• Synthesis of all that will provide diversity, consensus, and tolerance in public life
  • National-spiritual system of values

6% of participants point to the supremacy of group interests as the primary obstacle to deepening of the democratic system of values adopted by the Armenian public, while 20% blame the society’s unsatisfactory level of political consciousness, 4% its low educational level, 2% the lack of propagation of relevant values, and 2% the counter-propagation of those values. 54%, 6%, and 2% find inappropriate the attitude of the authorities, opposition, and political forces supporting the authorities, respectively, toward those values.

Different strata of society are guided by group interests 6%

The dissonance and disunity of society


The unsatisfactory level of political consciousness 20%

The low educational level of society 4%

The lack of propagation of those values 2%

Counter-propagation of those values 2%

The inappropriate attitude of the authorities toward those values 54%

The inappropriate attitude of the opposition toward those values 6%

The inappropriate attitude of the political forces supporting the authorities toward those values 2%

Those values are foreign to society 0%


  • Absence of political will
  • Those values are false and useless

Taking into account today’s imperatives, 26% underscore the importance of a sovereign state, 14% human rights and freedoms, 14% spirituality, 14% constitutional order, 10% democracy, 10% patriotism, 6% separation of powers, and 4% equal rights.

Sovereign state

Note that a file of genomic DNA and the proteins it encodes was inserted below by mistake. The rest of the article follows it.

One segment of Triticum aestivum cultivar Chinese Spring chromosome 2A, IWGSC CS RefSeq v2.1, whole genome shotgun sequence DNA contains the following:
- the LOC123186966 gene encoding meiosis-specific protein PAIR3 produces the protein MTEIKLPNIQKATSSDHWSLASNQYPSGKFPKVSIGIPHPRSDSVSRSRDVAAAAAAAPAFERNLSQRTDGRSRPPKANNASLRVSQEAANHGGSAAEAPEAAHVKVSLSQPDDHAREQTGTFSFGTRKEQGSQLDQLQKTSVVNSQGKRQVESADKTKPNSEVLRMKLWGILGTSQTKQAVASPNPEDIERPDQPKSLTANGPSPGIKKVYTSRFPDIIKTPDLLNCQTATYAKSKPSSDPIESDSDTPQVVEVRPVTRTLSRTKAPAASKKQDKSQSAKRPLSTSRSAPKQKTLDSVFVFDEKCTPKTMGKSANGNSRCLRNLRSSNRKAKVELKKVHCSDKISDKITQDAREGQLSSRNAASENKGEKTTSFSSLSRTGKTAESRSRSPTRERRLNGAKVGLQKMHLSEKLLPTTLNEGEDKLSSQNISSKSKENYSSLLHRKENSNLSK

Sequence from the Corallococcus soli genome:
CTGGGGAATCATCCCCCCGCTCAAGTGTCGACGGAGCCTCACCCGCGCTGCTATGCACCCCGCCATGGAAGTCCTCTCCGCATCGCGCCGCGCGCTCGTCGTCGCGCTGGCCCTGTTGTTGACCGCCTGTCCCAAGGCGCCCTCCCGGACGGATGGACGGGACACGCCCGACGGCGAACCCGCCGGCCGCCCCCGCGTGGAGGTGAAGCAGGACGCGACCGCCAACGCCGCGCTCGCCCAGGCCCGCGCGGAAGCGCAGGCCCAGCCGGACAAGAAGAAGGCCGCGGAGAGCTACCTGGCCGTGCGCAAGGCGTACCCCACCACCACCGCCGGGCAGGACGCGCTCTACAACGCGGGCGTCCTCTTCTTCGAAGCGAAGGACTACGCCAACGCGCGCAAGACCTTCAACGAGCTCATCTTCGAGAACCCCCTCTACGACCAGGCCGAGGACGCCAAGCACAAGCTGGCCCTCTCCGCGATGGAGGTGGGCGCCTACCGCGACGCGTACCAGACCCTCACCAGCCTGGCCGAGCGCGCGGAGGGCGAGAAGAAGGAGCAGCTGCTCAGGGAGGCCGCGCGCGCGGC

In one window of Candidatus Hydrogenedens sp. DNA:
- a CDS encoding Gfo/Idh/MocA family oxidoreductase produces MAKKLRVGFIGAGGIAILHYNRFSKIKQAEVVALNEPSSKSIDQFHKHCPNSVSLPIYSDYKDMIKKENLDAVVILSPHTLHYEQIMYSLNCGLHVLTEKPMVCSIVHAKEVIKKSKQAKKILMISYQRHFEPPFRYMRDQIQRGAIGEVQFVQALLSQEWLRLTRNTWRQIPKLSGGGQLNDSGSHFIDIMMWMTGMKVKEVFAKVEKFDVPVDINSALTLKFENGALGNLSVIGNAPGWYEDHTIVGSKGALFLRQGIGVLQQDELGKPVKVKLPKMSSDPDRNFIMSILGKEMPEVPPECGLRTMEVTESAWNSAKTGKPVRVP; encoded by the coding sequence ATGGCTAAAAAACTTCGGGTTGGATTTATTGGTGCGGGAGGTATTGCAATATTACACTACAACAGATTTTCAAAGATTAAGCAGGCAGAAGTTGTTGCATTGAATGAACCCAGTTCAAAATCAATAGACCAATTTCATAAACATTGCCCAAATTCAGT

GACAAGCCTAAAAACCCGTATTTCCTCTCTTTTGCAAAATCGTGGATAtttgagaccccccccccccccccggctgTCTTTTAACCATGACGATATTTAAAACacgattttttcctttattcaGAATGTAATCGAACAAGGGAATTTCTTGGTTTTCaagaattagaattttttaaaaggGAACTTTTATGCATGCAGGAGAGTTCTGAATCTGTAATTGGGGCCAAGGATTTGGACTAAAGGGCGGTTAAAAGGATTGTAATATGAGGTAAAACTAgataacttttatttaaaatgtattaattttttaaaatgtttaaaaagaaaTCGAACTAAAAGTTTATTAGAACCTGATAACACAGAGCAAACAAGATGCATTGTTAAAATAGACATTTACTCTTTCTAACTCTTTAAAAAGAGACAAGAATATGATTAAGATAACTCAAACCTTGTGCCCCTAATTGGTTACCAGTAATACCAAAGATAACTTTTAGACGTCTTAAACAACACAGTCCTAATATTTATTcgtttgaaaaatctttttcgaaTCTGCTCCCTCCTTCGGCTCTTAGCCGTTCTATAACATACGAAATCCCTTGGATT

Human rights and freedoms


Spirituality 14%

Constitutional order· 10%

Democracy 10%

Patriotism 10%

Separation of powers 6%

Equal rights 4%


  • Freedom and fairness of elections
  • National independence


According to the experts, the average Armenian’s conduct of late has changed markedly toward types of negative demeanor. Only 6% assess lawfulness to be a positive feature of the average Armenian’s conduct, 94% as negative. Lawlessness in the average Armenian’s behavior is marked as negative by 100% of experts, fairness as positive by 38% and negative by 62%, unfairness as positive by 26% and negative by 74%, honesty and dishonesty are considered positive by 30% and 84% and negative by 70% and 16%, kindness and evil as positive by 46% and 70% and negative by 54% and 30%, initiative and passiveness as positive by 46% and 62% and negative by 54% and 38%, devotion and treachery as positive by 36% and 66% and negative by 64% and 34%, civility and rudeness as positive by 20% and 76% and negative by 80% and 24%. Diligence is marked as positive by 76% and negative by 24%.

It is noteworthy that the experts surveyed are convinced that young people are inclined toward democracy, the middle generation toward authoritarianism, and the senior generation toward totalitarianism. In the event of maintaining the current value benchmarks and system, Armenia will proceed to authoritarianism according to 66% of respondents, to totalitarianism accordingly to 12%, to democracy according to 16%.